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Good Website Copywriting: what it is & why you need it

In the prehistoric days of the Internet, all websites were simple pages built with HTML, which is basically just text with a few symbols thrown in, and good website copywriting wasn’t as important as it is today.

Around the time that most of us started getting AOL CDs in the mail, there were only around 100,000 websites in existence. Back then, searching through them was done with Yahoo! Search, AltaVista, Lycos, Hotbot and, eventually, Google. These search engines usually used a human-submitted directory, until Google became the clear winner by relying on “backlinks” to rank sites by how much “authority” they had.

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Black Hats and SEO

There are now over 1 billion websites on the Internet, and most are no longer built with HTML. As the Internet started growing faster and faster, some people tried to game the system and get to the top of Google by using what is known as “black hat” SEO (after the bad guys in Western films who always wore black cowboy hats).

One of the very first black hat strategies was to use Google’s authority system against itself. Website creators would build “link farms,” hundreds of websites linking back to a single page that made that page appear to have hundreds of backlinks and thus tonnes of authority.

Google also used to rely heavily on meta tags and keywords. The meta description and title tags are still important, but in the old days you could have a page with hundreds of unrelated keywords and hope anyone searching for any one of them would accidentally arrive on your page. Keywords could be stuffed into image descriptions, and crammed at the bottom of pages in the text. No longer.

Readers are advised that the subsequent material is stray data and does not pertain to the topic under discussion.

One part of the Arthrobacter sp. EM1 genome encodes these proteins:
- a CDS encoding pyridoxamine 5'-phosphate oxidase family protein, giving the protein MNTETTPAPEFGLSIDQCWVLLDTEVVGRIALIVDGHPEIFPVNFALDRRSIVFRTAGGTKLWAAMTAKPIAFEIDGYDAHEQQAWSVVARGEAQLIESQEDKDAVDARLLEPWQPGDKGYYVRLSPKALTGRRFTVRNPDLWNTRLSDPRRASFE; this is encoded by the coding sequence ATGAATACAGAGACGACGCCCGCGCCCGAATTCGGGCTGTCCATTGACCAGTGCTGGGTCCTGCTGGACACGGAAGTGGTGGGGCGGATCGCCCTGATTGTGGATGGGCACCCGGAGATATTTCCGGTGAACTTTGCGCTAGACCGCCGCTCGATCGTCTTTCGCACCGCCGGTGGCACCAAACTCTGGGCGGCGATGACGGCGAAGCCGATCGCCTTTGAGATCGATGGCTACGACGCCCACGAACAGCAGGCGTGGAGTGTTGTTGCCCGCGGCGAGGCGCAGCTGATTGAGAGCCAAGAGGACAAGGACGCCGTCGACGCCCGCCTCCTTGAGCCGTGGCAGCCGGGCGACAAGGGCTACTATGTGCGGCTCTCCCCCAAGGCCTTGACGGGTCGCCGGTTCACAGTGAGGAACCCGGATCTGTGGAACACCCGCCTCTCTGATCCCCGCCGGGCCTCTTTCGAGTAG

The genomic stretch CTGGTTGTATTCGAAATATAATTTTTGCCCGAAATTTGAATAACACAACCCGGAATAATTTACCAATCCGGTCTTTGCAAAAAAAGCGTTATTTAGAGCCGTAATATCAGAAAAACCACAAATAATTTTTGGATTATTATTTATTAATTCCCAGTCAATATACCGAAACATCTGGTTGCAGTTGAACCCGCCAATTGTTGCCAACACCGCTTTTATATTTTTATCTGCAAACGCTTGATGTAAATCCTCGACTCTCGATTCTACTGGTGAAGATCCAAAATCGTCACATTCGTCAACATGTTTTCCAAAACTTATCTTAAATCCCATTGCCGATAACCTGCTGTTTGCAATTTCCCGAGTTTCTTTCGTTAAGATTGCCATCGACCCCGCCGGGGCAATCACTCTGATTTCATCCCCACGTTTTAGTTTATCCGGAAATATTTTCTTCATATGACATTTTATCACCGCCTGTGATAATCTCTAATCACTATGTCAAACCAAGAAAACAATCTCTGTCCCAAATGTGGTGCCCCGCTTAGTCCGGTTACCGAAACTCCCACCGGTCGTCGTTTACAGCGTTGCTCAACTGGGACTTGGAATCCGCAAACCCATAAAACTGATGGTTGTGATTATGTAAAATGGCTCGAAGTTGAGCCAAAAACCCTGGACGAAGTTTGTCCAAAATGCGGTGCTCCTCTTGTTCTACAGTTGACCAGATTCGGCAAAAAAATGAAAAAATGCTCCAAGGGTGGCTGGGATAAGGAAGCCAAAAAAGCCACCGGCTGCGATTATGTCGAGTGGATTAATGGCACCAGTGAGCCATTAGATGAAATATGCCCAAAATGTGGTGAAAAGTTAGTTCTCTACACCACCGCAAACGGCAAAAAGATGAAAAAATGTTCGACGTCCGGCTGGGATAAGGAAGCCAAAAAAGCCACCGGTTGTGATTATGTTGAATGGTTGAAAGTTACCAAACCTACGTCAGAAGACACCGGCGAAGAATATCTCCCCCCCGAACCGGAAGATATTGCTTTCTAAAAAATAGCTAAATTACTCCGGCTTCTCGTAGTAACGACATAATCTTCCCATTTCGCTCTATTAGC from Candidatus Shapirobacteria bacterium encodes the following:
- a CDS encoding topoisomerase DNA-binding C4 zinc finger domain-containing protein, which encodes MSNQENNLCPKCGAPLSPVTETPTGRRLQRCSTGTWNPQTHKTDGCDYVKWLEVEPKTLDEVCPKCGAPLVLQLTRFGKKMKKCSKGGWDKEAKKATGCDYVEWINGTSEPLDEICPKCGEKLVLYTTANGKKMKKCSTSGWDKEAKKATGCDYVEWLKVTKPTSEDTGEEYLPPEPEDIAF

Today, Google uses a sophisticated and constantly changing algorithm that beats black hat SEO and rewards sites with “good” content and punishes sites without it. This algorithm still combines meta tags, backlinks, and a lot of other factors, but today, Google has the ability to judge the quality of your content with a lot of accuracy.

Since at least 89% of consumers use a search engine to find products, and at least 80% of people use Google as their search engine, what Google thinks about your website is really important for your business.

What is good website content?

  1. Good website content is original. Google ignores pages that have words that are repeated elsewhere on the Internet. This means it knows if your page is a duplicate of something else.
  1. Good website content doesn’t send you somewhere else. Adding too many links to other websites just tells Google that your content isn’t quite good enough to stand on its own.
  1. Good website content provides a lot of good information. If there’s nothing on the page, Google ignores it – this includes pages that are solely images. If your images don’t have descriptions and there is no text introduction, it will be tough for Google to even find it.
  1. Good website content gets straight to the point. Splash pages, entry pages and other delays to the real content can cause an entire website to be ignored.